LeBaron drop top: OK-car!

The roof goes down. What else do you need?

The roof goes down. What else do you need?

It was announced just this past week that Chrysler would not be offering a convertible version of its 2015 Chrysler 200 sedan.  The 200 convertible has long been a staple of sunbelt rental car fleets but the sad fact is that very few have been purchased by individual consumers.  The predecessor of the 200 was, of course, the Sebring which was most notably driven by the self-deluded Michael Scott, as played by Steve Carrell, in the long-running NBC series The Office. The car was cypher for the character’s being eternally clueless; it was ultimately replaced by an even more dorky PT Cruiser convertible to drive the point home that Michael was, verily, far from hip.  Hey, we’re of the opinion that just about any car is made somewhat more palatable if the top goes down but we do get the point about Michael Scott.

Trust us: putting the top down improves the profile.

Lowering the top down improves the profile. Trust us.

LeBaron was Chrysler’s pre-Sebring convertible and represented a comeback on many levels.  It was the flagship of the K-car family that saved the company, bolstered by Federal loan guarantees, that included the somewhat less glamorous Plymouth Reliant and Dodge Aries.  The convertible had been pronounced  “dead” following the final run of Bicentennial Edition 1976 Cadillac Eldorados but, after six sunless years, Chrysler resurrected the rag top in 1982 with LeBaron; there was joy in the land.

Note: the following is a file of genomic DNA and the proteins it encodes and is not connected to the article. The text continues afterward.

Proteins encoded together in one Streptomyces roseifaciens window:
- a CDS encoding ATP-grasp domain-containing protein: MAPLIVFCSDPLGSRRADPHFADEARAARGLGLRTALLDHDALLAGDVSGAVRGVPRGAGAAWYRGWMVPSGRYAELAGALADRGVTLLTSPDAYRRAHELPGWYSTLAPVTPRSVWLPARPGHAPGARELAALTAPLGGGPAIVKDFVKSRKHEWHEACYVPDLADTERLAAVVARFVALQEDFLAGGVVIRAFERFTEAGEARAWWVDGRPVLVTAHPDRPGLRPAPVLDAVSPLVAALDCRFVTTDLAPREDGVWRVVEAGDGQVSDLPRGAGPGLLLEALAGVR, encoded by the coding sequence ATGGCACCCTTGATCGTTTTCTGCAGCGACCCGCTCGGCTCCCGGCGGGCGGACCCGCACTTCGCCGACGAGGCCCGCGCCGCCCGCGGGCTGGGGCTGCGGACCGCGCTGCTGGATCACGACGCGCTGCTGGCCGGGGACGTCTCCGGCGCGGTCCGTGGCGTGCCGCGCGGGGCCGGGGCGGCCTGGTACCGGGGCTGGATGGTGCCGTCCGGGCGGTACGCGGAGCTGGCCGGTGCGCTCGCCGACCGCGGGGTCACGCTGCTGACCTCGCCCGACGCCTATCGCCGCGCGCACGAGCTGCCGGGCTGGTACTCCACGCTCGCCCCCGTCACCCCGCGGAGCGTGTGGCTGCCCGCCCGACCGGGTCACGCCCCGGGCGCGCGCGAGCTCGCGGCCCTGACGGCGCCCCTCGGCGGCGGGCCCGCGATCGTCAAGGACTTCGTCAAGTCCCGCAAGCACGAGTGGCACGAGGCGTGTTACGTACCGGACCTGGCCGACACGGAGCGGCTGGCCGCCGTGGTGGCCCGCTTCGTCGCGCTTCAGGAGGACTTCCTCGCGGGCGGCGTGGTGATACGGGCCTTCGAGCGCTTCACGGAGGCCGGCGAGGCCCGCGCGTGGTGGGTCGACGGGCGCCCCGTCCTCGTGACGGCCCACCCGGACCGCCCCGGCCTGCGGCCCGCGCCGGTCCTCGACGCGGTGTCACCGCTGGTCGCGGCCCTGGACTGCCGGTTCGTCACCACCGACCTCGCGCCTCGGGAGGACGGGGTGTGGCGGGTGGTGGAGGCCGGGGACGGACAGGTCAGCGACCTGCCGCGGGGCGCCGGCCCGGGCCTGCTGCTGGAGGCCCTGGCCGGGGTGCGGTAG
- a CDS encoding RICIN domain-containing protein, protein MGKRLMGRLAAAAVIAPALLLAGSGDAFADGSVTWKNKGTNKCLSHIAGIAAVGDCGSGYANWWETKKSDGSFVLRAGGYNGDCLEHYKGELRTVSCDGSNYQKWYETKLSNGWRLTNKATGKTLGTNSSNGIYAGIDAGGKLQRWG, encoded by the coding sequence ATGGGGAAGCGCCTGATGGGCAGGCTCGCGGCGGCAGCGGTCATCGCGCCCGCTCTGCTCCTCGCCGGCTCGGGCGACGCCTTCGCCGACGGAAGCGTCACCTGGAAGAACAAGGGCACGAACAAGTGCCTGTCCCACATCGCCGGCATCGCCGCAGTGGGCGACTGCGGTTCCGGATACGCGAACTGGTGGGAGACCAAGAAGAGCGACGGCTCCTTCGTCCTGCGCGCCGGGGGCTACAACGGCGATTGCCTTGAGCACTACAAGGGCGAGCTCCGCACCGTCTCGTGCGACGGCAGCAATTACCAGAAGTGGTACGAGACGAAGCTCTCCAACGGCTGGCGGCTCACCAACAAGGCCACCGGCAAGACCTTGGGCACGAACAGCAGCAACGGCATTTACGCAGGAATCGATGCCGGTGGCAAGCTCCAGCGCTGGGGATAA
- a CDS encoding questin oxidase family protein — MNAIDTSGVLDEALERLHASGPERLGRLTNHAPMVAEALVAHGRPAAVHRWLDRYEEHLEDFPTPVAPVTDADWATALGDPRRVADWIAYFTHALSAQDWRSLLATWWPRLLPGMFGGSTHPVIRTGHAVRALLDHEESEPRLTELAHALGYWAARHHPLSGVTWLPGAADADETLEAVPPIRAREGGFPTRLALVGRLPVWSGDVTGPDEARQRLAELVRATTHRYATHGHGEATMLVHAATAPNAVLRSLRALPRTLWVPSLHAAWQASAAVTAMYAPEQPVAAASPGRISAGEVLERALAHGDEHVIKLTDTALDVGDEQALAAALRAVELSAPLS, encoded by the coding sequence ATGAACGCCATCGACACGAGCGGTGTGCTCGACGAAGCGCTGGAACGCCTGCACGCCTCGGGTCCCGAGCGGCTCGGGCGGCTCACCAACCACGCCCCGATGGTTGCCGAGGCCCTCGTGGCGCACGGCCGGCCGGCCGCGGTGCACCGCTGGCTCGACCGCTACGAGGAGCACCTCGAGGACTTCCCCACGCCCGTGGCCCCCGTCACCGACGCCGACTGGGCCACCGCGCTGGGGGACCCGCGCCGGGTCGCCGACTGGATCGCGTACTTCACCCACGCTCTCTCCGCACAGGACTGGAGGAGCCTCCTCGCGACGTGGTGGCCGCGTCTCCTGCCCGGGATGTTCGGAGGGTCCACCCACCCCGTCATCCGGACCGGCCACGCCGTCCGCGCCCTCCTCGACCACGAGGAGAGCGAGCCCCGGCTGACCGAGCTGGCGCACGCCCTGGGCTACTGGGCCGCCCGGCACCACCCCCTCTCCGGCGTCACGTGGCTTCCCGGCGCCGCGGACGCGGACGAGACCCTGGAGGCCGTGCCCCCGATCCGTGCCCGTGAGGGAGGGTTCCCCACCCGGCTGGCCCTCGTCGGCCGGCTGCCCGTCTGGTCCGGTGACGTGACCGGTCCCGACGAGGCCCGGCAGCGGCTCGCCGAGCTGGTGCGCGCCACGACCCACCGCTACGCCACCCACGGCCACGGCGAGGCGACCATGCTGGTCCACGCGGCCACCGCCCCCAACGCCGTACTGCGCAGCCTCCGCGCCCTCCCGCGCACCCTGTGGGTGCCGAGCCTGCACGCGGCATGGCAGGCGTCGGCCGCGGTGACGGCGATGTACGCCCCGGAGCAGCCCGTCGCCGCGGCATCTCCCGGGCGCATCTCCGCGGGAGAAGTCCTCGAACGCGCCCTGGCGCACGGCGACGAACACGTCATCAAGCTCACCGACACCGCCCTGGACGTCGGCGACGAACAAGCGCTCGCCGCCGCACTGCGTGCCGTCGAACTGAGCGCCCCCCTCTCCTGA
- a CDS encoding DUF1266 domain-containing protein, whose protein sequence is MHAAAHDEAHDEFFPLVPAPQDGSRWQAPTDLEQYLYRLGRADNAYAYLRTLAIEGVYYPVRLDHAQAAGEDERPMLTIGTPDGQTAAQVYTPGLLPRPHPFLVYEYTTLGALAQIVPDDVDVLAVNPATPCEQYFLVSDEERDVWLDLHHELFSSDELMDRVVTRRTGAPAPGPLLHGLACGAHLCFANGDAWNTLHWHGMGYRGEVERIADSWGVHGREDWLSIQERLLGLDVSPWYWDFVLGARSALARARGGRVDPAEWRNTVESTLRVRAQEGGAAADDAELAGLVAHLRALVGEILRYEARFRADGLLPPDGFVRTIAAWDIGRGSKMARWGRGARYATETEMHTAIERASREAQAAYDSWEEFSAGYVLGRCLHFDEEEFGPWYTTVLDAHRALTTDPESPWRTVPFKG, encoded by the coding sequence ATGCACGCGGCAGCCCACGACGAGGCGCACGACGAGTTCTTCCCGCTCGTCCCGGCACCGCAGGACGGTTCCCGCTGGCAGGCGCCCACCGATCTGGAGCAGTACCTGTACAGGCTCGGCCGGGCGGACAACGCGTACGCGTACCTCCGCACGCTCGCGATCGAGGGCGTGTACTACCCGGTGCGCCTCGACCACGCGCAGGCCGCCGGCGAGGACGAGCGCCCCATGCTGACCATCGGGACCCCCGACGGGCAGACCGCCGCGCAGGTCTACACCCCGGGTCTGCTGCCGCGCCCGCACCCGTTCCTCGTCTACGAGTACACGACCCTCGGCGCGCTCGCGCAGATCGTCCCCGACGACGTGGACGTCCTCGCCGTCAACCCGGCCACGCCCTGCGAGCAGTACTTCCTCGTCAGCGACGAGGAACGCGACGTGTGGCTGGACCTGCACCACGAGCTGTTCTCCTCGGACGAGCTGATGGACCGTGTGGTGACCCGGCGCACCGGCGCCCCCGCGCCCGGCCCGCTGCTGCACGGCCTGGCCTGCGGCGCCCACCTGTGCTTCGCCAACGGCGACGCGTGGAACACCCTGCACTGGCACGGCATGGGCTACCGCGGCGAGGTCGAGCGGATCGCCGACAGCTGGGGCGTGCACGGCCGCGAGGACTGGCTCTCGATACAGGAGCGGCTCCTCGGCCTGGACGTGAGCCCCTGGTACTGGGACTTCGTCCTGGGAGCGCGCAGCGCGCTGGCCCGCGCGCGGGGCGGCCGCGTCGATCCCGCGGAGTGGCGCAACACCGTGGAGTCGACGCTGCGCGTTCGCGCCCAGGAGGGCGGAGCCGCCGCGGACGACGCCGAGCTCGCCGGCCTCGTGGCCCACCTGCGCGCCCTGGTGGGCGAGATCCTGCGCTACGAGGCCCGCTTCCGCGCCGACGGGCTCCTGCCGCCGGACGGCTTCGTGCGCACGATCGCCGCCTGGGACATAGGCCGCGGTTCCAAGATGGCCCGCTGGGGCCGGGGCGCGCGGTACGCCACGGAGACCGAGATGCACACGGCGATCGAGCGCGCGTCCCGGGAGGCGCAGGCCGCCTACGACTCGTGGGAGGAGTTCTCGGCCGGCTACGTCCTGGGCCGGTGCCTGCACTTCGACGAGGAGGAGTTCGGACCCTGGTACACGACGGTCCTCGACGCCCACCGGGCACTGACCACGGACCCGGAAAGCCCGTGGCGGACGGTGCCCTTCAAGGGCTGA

Zip it!

Zip it!

We found this stellar, mostly un-restored, example that underscores just how low our standards were at the dawn of the Reagan era.  To be fair, it’s a serviceable little front wheel drive car that’s seen a surge in collector interest of late with prices skyrocketing into (almost) five figures, especially for the fake wood sided Town & Country edition.  Here’s one for $9950 if you just gotta have it.

Star power!

Pentastar power!

In this commercial Ricardo Montalbán served as pitchman for LeBaron, as he had done earlier for Cordoba, but with nary a mention of “rich Corinthian leather.”

We used an ’84 LeBaron convertible as one of the official “greeters” at the recent DRIVEN art installation in Palm Springs, presented by FeralCars.  If you squint you can make out a continental kit out back.  Talk about lily gilding!  Its “pal” is a rare (for good reason) Pinto-based Mercury Bobcat.

Art parked
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